Friday, June 5, 2009
Annie May Swift Hall Auditorium
This symposium addresses questions of visual representation and public advocacy as they are evident in contemporary economic, environmental, and political disasters. Events such as floods, fires, terrorism, and genocide generate heightened media coverage, compelling images, and questions about the limits of photographic representation of events that involve massive disruption and loss. In the US, a series of disasters including 9/11, Katrina, and the economic crash have pushed photojournalists and media scholars alike to ask whether the available conventions for documentary witness need to be extended or reworked. This symposium provides images and arguments dedicated to provoking and guiding extended discussion of topics such as the violent image, visual fragmentation and political distribution, emergency status and citizenship, and the iconography of a “catastrophile” society.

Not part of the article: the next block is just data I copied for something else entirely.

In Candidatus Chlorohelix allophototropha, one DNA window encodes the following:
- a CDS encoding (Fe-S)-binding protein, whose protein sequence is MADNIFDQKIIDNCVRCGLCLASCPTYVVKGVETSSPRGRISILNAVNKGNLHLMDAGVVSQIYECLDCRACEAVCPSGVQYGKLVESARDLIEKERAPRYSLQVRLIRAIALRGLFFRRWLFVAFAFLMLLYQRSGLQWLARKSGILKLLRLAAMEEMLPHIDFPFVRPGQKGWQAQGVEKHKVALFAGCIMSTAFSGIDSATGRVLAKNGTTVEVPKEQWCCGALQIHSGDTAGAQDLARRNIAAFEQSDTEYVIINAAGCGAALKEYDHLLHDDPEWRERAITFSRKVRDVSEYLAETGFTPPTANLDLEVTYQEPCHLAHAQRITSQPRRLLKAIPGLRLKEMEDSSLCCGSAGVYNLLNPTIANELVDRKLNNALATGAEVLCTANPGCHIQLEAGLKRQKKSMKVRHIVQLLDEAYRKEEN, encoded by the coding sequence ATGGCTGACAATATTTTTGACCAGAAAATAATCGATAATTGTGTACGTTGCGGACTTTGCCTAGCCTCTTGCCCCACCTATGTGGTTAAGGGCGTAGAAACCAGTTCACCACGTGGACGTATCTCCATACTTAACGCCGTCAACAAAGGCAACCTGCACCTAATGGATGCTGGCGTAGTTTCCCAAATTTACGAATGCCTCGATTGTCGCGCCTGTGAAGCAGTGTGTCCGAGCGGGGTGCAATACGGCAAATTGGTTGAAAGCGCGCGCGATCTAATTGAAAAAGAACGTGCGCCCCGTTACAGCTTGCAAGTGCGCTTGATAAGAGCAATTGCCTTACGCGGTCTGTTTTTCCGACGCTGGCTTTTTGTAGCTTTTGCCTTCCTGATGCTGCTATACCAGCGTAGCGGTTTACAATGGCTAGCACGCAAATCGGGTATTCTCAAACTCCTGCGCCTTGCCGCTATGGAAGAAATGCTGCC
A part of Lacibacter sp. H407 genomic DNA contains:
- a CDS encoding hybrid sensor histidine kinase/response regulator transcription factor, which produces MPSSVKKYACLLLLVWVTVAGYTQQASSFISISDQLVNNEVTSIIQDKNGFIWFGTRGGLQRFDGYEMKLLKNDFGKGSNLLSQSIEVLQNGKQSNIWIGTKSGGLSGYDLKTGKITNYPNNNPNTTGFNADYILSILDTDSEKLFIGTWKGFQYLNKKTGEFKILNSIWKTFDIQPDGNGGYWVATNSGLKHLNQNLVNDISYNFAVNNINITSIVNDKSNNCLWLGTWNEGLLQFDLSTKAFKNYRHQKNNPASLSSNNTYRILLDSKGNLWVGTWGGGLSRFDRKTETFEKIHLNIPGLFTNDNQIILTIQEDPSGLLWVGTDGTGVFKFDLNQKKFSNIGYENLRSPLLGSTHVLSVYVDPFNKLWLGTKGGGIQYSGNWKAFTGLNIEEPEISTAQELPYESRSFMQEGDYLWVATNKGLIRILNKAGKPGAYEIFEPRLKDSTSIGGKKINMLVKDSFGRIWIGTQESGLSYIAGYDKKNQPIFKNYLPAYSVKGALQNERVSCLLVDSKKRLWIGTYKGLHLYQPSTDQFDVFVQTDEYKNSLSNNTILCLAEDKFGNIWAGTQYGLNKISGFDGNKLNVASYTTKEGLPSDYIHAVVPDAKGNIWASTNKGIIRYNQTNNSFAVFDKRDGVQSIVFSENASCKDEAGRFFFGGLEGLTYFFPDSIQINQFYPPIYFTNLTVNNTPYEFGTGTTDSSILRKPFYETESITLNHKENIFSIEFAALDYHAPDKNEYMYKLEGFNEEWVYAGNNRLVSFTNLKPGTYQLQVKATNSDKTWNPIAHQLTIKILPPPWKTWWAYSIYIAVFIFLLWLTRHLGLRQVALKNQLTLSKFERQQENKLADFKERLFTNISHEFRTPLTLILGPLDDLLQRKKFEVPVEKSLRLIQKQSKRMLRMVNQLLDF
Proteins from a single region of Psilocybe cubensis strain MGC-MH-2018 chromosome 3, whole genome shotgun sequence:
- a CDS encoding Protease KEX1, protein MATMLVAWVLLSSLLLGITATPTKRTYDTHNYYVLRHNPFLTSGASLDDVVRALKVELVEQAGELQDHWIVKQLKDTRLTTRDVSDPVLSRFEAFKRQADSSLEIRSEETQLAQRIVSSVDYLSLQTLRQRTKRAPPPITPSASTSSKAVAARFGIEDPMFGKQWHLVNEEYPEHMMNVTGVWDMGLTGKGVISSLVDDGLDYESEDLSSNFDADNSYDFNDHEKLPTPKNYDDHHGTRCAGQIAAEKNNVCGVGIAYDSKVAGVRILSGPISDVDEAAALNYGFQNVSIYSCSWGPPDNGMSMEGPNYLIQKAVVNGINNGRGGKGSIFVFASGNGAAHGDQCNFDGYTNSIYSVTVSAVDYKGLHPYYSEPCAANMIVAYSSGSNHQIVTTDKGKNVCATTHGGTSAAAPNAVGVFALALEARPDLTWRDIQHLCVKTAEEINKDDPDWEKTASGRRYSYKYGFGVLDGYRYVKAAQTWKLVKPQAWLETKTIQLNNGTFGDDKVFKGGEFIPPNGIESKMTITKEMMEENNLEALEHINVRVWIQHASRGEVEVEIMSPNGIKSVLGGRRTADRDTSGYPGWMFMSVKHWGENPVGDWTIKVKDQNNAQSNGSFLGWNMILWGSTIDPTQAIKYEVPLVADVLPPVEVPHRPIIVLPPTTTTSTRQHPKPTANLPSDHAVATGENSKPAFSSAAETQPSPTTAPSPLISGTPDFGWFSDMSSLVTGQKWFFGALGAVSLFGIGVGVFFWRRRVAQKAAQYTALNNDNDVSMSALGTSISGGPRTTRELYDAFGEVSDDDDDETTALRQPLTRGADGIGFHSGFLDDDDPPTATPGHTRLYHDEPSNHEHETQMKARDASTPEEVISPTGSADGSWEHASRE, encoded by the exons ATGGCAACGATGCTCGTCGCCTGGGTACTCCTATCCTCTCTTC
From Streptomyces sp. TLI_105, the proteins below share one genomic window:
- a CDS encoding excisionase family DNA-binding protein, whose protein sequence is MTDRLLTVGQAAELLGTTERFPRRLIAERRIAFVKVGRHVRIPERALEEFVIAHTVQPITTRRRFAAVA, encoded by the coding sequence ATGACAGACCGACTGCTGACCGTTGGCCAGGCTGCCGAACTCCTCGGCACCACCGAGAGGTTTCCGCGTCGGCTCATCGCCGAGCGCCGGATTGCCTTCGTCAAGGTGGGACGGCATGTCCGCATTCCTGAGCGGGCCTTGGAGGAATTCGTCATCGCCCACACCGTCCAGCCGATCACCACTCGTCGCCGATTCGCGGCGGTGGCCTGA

9:00 – Coffee
9:30 – Ann Larabee, Michigan State University, “Brownfields, Ghostboxes, and Orange Xs: Reading Disaster and Catastrophe in the Urban Landscape”
10:45 – Robert Lyons, Photographer, “Intimate Enemy: Images and Voices of the Rwandan Genocide”
1:00 – David Campbell, Durham University, UK, “Constructed Visibility: Photographing the Catastrophe of Gaza”
2:15 – Aric Mayer, Photographer, “Representing the Unrepresentable: Disaster, Suffering, and Locating the Political in the Viewer-Image Exchange”
3:30 – Lane Relyea, Northwestern University, “From Spectacle to Database: On the Changed Status of Debris and Fragmented Subjectivity in Recent Art Culture”
4:45 – Reception
Free and open to the public. Organized by Robert Hariman. Sponsored by the Program in Rhetoric and Public Culture, the Center for Global Culture and Communication, the School of Communication, and the Alice Kaplan Institute for the Humanities, Northwestern University. For more information, please contact Patrick Wade at email@example.com.